“Linear and non-linear television both play significant roles in South Africa’s video landscape, though disruption from digital players poses a growing threat to the incumbents,” says Molemo Moahloli, general manager for media research & regional business development at GfK Sub Sahara Africa. “Among most demographics, usage of paid online content is incremental to consumption of linear television, but there are signs that younger consumers are beginning to substitute SVOD for pay-television subscriptions.”
New data rules raise business trust challenges
When the General Data Protection Regulation comes into effect on May 25th, financial services firms will face a new potential threat to their on-going challenges with building strong customer relationships, writes DARREL ORSMOND, Financial Services Industry Head at SAP Africa.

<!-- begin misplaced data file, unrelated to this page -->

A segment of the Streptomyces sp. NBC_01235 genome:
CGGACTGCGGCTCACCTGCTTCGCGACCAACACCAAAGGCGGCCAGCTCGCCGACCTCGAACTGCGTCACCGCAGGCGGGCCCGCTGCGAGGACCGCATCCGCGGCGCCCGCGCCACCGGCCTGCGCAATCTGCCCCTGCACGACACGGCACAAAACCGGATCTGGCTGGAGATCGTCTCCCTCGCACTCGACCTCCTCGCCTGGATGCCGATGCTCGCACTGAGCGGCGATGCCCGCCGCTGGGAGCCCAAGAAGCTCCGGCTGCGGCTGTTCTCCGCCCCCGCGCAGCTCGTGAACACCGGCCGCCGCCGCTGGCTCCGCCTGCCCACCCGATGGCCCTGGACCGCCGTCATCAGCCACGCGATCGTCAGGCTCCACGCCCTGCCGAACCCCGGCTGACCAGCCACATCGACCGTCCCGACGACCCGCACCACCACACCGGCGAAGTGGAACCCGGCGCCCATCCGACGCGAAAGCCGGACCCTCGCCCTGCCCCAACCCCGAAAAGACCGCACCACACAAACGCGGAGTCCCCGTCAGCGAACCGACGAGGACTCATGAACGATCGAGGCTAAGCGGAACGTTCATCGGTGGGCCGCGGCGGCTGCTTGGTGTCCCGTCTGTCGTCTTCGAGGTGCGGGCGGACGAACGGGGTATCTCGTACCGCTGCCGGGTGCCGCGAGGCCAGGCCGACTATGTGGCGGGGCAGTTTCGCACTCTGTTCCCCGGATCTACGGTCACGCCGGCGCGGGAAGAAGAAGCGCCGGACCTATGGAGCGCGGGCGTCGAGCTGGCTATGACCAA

The regulation – dubbed GDPR for short – is aimed at giving European citizens control back over their personal data. Any firm that creates, stores, manages or transfers personal information of an EU citizen can be held liable under the new regulation. Non-compliance is not an option: the fines are steep, with a maximum penalty of €20-million – or nearly R300-million – for transgressors.
GDPR marks a step toward improved individual rights over large corporates and states that prevents the latter from using and abusing personal information at their discretion. Considering the prevailing trust deficit – one global EY survey found that 60% of global consumers worry about hacking of bank accounts or bank cards, and 58% worry about the amount of personal and private data organisations have about them – the new regulation comes at an opportune time. But it is almost certain to cause disruption to normal business practices when implemented, and therein lies both a threat and an opportunity.